Forgiveness is not ours to give, but ours to receive. We cannot create it; we can be certain only that it is beyond us, in the sense of beyond our control, beyond our ability to will it into existence.

Excerpt From: Ernest Kurtz & Katherine Ketcham. “The Spirituality of Imperfection

Building Spiritual Renewal

Spiritual Renewal

Just as God had instructed Moses, the Israelites had done all the work… Exodus 39:42
These are the accounts of the Tabernacle… Exodus 38:21
…a hundred sockets for hundred talents, a talent for a socket.
Exodus 38:7

This is the last chapter of the Book of Exodus. God has forgiven the Israelites their transgressions and in binding the covenant insuring a lasting relationship based on prayer, community and willingness to have no other God.

It is not a coincidence that the instructions for building the Tabernacle include a specific number of sockets for the exact same number of talents. These refer to measures of silver and support beams for the structure. But more importantly Jewish law asks us to recite one hundred blessings every day, reminding us of the foundation of our spiritual renewal.

Creating a new structure requires starting with the base putting together new pieces connected with proper fasteners, wire, pipe and cement. It will not hold together if we simply patch the old. It is the same with our spiritual renewal; we must create it from the beginning.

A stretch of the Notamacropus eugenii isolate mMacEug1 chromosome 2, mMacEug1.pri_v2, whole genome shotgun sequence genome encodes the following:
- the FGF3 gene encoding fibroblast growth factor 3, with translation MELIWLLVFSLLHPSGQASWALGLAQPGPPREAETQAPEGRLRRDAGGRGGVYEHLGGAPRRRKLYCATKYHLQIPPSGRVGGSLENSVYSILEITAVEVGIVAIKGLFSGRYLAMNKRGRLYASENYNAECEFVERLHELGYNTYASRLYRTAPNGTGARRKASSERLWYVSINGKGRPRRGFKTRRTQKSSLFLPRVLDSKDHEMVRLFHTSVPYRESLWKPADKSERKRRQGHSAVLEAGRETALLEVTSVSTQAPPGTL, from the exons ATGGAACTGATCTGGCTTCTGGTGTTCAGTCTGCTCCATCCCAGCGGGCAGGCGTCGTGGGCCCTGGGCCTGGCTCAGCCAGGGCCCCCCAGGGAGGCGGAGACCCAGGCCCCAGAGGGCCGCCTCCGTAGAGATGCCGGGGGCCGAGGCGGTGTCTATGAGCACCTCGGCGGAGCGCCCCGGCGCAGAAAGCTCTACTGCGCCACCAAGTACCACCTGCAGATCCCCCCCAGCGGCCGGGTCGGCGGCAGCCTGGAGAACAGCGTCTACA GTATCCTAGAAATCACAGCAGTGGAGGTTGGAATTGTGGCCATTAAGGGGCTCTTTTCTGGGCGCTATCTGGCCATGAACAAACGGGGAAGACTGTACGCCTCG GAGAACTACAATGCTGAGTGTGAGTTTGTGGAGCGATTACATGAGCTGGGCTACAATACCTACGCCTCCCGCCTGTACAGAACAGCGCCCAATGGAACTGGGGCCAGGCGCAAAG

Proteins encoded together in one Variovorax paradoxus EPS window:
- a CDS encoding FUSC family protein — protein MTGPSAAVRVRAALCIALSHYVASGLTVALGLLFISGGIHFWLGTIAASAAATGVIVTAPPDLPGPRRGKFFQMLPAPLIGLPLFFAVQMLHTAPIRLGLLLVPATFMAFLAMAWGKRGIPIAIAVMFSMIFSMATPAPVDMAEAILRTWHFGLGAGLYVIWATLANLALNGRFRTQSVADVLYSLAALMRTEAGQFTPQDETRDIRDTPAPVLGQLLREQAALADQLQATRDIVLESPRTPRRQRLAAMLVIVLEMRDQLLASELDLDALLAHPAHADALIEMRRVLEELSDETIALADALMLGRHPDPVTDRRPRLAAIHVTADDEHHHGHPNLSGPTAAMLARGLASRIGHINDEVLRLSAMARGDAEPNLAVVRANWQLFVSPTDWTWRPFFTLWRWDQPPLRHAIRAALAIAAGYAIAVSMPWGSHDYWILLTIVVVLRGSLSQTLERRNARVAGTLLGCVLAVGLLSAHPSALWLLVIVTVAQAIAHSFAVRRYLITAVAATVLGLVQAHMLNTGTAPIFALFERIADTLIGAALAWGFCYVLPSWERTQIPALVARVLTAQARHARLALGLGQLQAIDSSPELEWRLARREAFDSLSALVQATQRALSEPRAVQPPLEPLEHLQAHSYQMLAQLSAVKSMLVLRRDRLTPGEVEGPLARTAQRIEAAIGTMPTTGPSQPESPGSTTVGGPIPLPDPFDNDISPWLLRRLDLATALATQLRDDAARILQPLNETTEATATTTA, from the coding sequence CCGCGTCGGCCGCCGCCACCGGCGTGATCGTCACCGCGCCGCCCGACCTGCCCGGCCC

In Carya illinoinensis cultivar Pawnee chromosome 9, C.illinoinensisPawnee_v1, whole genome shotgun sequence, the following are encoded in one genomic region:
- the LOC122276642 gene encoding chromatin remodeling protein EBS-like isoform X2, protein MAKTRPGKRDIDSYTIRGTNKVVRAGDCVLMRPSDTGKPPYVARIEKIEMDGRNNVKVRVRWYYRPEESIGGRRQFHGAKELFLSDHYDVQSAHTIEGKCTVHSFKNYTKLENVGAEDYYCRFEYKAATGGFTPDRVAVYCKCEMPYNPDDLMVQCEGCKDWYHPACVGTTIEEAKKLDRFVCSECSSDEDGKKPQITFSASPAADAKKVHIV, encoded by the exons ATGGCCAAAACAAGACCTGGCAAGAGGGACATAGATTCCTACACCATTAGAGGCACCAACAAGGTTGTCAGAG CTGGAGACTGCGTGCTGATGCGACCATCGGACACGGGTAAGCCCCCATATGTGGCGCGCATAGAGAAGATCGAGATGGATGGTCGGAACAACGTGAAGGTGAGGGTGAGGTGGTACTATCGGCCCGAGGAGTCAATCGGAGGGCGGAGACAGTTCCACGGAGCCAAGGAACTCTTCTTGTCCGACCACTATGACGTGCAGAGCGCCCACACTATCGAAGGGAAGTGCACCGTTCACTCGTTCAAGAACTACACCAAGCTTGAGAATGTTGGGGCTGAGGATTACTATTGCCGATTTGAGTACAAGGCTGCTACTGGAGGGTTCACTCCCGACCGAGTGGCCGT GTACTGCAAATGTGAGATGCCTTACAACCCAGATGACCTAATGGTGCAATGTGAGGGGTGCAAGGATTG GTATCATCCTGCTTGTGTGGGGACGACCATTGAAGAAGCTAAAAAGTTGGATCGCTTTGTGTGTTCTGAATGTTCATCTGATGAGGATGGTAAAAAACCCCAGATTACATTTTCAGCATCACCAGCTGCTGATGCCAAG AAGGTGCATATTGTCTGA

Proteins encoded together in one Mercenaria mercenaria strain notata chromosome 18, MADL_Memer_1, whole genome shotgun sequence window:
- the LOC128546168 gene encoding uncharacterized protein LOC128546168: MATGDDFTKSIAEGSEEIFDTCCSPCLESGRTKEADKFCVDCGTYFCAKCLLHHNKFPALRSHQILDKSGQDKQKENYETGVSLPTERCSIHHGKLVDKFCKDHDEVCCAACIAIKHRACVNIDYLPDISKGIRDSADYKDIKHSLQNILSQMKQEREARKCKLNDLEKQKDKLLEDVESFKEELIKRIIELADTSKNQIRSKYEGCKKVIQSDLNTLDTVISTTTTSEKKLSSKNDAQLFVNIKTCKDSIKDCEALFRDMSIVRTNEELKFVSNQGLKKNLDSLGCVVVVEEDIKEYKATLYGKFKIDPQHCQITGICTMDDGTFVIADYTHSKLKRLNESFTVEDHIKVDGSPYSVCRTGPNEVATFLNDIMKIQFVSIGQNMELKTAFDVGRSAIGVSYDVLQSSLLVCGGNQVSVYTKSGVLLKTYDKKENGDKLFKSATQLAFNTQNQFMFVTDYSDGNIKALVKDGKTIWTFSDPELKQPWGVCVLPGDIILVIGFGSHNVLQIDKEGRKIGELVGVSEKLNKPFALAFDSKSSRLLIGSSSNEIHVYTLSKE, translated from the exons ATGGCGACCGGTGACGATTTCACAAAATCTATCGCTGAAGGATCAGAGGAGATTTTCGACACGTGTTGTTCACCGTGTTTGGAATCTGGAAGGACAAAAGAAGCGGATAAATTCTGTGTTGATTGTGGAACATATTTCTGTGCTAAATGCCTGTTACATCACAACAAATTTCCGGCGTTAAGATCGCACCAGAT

Thanking the Sunlight of the Spirit one hundred times each day is an expression of our gratitude connecting us with God’s Power so that we may understand what we should do: the next right thing. Our mind is shifted from what is missing in our life to what we have to be thankful for.

Seeking the spiritual depth to recite one hundred blessings every day is progress on our path, and we seek progress not perfection. At the very least we are thankful every day to have today.

Promises To Self

My Promises

I promise myself: Promises
To be so strong that nothing can disturb my peace of mind.
To talk, health, happiness and prosperity for all to every person I meet.
To make all my friends feel that there is something important within them.
To look at the sunny side of everything making my optimism my truth.
To think only good thoughts, to work only on good deeds and have only good goals.
To not regret the mistakes of the past and go forward creating a future of hope for all.
To wear a cheerful face and smile at every living creäture I encounter.
To give so much to improvement of self that I don’t have time to criticize others.
To be aware of worry, fear and anger but let the Spirit of my Soul shine and dominate the present.

Mystery

How God rules the universe… is a complete mystery. Maimonides

Our Parshat this week has much to think about and apply to our daily life. Two of the stories contain examples of faith and trust that impart the same message.

Speak unto the children of Israel that they bring you a red heifer… Numbers 19:2

This request and proclamation is widely considered the most inane request of our Higher Power. We are asked to purify a cow to protect those who have been defiled, yet the act of purification causes defilement. The wise King Solomon is believed to have said about this statute, “ If this is so, could it be that other commandments, whose purpose I believed to have understood, were more mysterious and profound than I thought?”